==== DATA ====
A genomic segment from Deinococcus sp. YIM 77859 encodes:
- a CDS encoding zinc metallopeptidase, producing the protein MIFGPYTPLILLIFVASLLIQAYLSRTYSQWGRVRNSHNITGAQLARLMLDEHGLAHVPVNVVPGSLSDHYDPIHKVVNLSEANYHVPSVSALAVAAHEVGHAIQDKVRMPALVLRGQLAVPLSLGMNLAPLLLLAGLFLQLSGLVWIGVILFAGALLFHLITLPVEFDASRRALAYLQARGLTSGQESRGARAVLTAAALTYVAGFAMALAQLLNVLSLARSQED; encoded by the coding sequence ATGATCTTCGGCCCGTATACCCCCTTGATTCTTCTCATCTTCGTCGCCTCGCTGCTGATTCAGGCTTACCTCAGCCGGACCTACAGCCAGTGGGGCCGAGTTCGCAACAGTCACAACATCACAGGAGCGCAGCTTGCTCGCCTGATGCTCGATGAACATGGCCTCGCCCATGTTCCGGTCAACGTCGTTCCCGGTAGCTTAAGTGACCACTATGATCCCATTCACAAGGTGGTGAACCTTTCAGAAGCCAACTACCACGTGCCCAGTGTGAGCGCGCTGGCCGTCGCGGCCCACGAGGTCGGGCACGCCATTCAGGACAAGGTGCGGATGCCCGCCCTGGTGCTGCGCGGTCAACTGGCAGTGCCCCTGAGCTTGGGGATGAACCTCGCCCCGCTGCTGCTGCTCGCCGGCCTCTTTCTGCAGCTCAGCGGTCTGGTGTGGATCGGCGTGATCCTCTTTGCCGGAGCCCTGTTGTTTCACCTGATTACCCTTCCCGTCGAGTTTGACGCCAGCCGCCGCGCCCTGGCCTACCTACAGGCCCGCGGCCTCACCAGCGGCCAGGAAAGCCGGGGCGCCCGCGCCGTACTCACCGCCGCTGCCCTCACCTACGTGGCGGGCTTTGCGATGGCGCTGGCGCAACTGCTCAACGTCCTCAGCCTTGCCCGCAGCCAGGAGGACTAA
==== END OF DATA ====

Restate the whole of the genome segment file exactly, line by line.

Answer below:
A genomic segment from Deinococcus sp. YIM 77859 encodes:
- a CDS encoding zinc metallopeptidase, producing the protein MIFGPYTPLILLIFVASLLIQAYLSRTYSQWGRVRNSHNITGAQLARLMLDEHGLAHVPVNVVPGSLSDHYDPIHKVVNLSEANYHVPSVSALAVAAHEVGHAIQDKVRMPALVLRGQLAVPLSLGMNLAPLLLLAGLFLQLSGLVWIGVILFAGALLFHLITLPVEFDASRRALAYLQARGLTSGQESRGARAVLTAAALTYVAGFAMALAQLLNVLSLARSQED; encoded by the coding sequence ATGATCTTCGGCCCGTATACCCCCTTGATTCTTCTCATCTTCGTCGCCTCGCTGCTGATTCAGGCTTACCTCAGCCGGACCTACAGCCAGTGGGGCCGAGTTCGCAACAGTCACAACATCACAGGAGCGCAGCTTGCTCGCCTGATGCTCGATGAACATGGCCTCGCCCATGTTCCGGTCAACGTCGTTCCCGGTAGCTTAAGTGACCACTATGATCCCATTCACAAGGTGGTGAACCTTTCAGAAGCCAACTACCACGTGCCCAGTGTGAGCGCGCTGGCCGTCGCGGCCCACGAGGTCGGGCACGCCATTCAGGACAAGGTGCGGATGCCCGCCCTGGTGCTGCGCGGTCAACTGGCAGTGCCCCTGAGCTTGGGGATGAACCTCGCCCCGCTGCTGCTGCTCGCCGGCCTCTTTCTGCAGCTCAGCGGTCTGGTGTGGATCGGCGTGATCCTCTTTGCCGGAGCCCTGTTGTTTCACCTGATTACCCTTCCCGTCGAGTTTGACGCCAGCCGCCGCGCCCTGGCCTACCTACAGGCCCGCGGCCTCACCAGCGGCCAGGAAAGCCGGGGCGCCCGCGCCGTACTCACCGCCGCTGCCCTCACCTACGTGGCGGGCTTTGCGATGGCGCTGGCGCAACTGCTCAACGTCCTCAGCCTTGCCCGCAGCCAGGAGGACTAA